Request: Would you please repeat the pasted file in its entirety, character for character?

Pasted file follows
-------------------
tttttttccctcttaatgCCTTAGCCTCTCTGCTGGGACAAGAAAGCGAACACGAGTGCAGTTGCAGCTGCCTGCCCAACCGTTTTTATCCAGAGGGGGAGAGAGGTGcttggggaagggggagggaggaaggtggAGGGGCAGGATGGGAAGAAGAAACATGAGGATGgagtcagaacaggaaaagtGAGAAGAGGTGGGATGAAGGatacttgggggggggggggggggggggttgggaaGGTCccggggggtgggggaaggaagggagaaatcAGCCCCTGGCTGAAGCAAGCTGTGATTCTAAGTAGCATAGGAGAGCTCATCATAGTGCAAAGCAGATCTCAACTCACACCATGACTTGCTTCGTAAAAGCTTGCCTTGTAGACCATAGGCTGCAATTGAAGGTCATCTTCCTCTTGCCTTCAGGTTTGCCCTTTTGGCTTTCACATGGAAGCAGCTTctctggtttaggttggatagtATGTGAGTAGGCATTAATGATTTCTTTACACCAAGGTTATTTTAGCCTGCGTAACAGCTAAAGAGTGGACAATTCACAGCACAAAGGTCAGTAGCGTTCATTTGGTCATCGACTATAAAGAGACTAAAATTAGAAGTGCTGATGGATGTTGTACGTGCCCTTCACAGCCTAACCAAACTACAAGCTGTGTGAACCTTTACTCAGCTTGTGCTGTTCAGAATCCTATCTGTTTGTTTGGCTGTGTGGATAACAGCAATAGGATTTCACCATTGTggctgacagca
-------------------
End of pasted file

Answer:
tttttttccctcttaatgCCTTAGCCTCTCTGCTGGGACAAGAAAGCGAACACGAGTGCAGTTGCAGCTGCCTGCCCAACCGTTTTTATCCAGAGGGGGAGAGAGGTGcttggggaagggggagggaggaaggtggAGGGGCAGGATGGGAAGAAGAAACATGAGGATGgagtcagaacaggaaaagtGAGAAGAGGTGGGATGAAGGatacttgggggggggggggggggggggttgggaaGGTCccggggggtgggggaaggaagggagaaatcAGCCCCTGGCTGAAGCAAGCTGTGATTCTAAGTAGCATAGGAGAGCTCATCATAGTGCAAAGCAGATCTCAACTCACACCATGACTTGCTTCGTAAAAGCTTGCCTTGTAGACCATAGGCTGCAATTGAAGGTCATCTTCCTCTTGCCTTCAGGTTTGCCCTTTTGGCTTTCACATGGAAGCAGCTTctctggtttaggttggatagtATGTGAGTAGGCATTAATGATTTCTTTACACCAAGGTTATTTTAGCCTGCGTAACAGCTAAAGAGTGGACAATTCACAGCACAAAGGTCAGTAGCGTTCATTTGGTCATCGACTATAAAGAGACTAAAATTAGAAGTGCTGATGGATGTTGTACGTGCCCTTCACAGCCTAACCAAACTACAAGCTGTGTGAACCTTTACTCAGCTTGTGCTGTTCAGAATCCTATCTGTTTGTTTGGCTGTGTGGATAACAGCAATAGGATTTCACCATTGTggctgacagca